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Sep 19, 2016Back to Veoci Blog
With the bombings in New Jersey and New York this past weekend, this September, which happens to be National Preparedness Month, has already tested our preparedness.
Saturday morning, a garbage can exploded near the starting line of a Marine Corps charity run in Seaside Park, New Jersey. What authorities believe to be a homemade bomb exploded on a crowded sidewalk in Manhattan on Saturday night, injuring at least 29 people.
On Sunday night, a backpack with multiple bombs inside was found in Elizabeth, New Jersey. As investigations began, one of those bombs exploded. Authorities acted quickly to scour the surrounding areas for other explosives, successfully finding and removing another bomb blocks away from the initial Manhattan explosion. But how can communities themselves be a part of preparation for potential disasters or terrorist attacks?
Last year’s theme for National Preparedness Month is returning for another year: “Don’t Wait, Communicate. Make Your Emergency Plan Today.” At Veoci, communication is the foundation that our software is built on. With the founding members of our team coming from GE, all working together to develop and run SupportCentral, the largest enterprise collaboration platform, we know a thing or two about staying in touch. So when our customers use their own creativity to implement new methods of communication and information sharing within their communities, as Susquehanna County did in our previous blog, it makes us think of all the possibilities for other communities to do the same. Attacks like this weekend’s bombings in close-knit communities are not something to be left to authorities alone. Susquehanna residents now work together to report drug activity to the district attorney's office using a custom, public form, creating watchful eyes all over the community. Any other city, town or county can apply the same method for reporting suspicious activity or questionable packages or devices witnessed by residents.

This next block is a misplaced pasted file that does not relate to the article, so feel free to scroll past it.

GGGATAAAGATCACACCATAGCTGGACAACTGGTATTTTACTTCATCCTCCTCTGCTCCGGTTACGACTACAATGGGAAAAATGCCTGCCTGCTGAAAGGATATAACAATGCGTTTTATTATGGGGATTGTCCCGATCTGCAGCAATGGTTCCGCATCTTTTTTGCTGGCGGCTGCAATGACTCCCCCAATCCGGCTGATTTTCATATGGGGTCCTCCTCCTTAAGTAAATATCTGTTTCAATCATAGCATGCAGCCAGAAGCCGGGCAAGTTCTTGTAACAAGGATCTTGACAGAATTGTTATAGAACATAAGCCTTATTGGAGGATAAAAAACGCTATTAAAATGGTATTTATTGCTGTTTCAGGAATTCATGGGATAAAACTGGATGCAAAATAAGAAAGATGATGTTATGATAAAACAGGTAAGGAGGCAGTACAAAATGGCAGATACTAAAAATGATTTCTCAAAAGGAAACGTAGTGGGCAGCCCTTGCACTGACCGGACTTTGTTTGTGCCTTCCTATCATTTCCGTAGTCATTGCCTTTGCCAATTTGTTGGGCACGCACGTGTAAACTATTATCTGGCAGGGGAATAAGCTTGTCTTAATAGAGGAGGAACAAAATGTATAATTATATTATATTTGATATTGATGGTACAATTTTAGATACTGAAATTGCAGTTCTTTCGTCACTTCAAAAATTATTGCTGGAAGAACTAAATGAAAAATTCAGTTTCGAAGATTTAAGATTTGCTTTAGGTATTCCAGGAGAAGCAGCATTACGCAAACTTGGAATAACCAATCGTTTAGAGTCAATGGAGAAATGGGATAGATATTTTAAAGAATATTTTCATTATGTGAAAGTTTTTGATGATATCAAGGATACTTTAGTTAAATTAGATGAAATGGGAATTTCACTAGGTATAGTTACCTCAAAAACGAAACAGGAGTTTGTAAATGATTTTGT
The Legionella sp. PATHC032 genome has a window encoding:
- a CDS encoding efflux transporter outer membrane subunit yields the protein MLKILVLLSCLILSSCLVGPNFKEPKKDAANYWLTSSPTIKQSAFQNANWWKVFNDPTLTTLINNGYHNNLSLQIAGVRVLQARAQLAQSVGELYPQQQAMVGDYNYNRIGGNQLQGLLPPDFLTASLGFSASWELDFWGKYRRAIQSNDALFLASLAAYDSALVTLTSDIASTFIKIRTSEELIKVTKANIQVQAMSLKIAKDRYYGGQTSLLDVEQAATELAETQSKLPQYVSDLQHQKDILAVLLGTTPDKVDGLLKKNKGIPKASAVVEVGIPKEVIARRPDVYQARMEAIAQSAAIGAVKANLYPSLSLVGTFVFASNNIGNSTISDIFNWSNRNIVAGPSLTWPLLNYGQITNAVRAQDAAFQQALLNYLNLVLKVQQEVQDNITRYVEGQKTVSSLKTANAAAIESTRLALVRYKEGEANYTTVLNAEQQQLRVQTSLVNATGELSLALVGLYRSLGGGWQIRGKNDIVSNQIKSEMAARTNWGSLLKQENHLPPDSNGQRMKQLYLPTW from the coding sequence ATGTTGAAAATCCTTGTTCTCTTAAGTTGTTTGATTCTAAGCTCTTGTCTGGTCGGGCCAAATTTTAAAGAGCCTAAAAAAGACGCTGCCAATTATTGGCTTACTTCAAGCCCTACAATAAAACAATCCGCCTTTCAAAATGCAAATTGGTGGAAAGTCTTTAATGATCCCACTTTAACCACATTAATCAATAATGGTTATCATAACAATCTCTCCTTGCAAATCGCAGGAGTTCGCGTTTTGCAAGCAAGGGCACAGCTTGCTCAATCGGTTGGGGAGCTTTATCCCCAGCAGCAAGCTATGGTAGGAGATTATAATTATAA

National Preparedness Month implores community members to do their part in being prepared for any type of danger. While small actions like preparing a supply kit of food and water for yourself or your family are always encouraged, at Veoci, we believe that bigger acts of prevention can be accomplished if community members communicate and work together. Simple things like Susquehanna’s suspicious activity report form can turn a scattered community into a unified team, fully aware and prepared for anything that can happen.
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